AT: Earlier, we spoke about different acupuncture laws being proposed in Michigan and elsewhere. You might have noticed that the naturopathic profession is starting to increase in size. A licensure law was passed in California, and they're trying to get a licensure law passed in New York. In several of the states that allow for the practice of naturopathy, acupuncture is included in the scope of practice. What is the AAOM's position on the practice of acupuncture by naturopaths?

WM: Let's separate the practice of naturopathy from the practice of acupuncture. Certainly, training in naturopathy does not qualify one to practice acupuncture. I think that's a reasonable statement. What qualifies one to practice acupuncture is professional training in acupuncture and Oriental medicine. We will always take a stand for that. As a matter of fact, for any individual to practice acupuncture, without fulfilling community agreed-upon standards, potentially poses risk. We can see evidence of that in studies that were conducted with physicians providing acupuncture with lower standards of training.

It makes no difference what that physician's background of training is, be it naturopathy, Western medicine, chiropractic, dentistry, or acupuncture and Oriental medicine. All physicians, if there's an insufficient standard of training, pose a potential risk to the public. This then becomes the concern of the legislature and the community at large. It has to do with the most fundamental ethical, approach to life that a practitioner maintains, and that is their obligation to have requisite training to provide safe and effective care.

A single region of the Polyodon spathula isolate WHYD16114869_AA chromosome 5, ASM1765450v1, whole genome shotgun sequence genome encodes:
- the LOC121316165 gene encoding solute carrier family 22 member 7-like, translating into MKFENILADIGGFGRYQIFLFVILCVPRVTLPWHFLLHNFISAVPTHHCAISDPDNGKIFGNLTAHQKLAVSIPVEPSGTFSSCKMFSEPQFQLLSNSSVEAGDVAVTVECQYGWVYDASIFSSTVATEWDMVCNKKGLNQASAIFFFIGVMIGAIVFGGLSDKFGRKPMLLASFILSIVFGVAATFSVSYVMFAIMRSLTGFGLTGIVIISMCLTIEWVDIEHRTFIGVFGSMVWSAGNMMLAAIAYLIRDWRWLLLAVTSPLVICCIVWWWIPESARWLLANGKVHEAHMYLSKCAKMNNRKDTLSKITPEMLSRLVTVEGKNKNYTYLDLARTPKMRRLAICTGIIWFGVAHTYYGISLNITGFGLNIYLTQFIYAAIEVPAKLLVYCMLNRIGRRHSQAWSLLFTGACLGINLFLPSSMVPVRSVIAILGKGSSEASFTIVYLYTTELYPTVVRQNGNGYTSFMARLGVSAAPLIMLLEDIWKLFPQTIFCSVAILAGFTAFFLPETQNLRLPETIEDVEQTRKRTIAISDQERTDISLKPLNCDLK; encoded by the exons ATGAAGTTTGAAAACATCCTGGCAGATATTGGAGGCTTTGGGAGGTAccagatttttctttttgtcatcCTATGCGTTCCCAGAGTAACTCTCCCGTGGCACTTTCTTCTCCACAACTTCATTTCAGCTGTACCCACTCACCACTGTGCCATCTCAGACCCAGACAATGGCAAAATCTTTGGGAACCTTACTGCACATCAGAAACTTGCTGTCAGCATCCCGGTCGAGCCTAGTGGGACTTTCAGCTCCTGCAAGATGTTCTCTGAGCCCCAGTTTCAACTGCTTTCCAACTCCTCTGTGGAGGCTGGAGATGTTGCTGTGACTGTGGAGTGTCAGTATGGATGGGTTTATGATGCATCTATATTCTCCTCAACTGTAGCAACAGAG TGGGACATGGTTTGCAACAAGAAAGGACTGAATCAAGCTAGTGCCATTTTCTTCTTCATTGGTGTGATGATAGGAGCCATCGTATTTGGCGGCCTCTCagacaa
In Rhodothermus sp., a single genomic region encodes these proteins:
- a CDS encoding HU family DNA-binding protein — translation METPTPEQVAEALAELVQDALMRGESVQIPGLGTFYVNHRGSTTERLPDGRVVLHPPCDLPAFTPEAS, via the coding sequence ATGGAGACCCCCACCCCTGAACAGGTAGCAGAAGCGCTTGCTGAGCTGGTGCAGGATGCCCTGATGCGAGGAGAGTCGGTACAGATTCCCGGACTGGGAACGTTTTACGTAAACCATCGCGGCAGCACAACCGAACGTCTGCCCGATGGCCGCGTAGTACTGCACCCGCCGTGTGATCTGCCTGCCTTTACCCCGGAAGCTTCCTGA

AT: Your first term as president will expire in two years. If given the chance, how much longer would you like to remain as the AAOM's president?

WM: We serve three-year terms as directors. Executive officers are elected yearly. I believe that it's one of the primary responsibilities of leadership to cultivate the next level of leadership. The length of my term is entirely dependent on the will of the board of directors. I will serve in that capacity as long as it is their will, as long as it is within the bylaw structure, and/or until I find the next step in our leadership. I just take a stand for our field of cultivating our leadership as we mature or relationship with society at large in such a way that we are recognized as the significant contribution that we are.

AT: Thank you.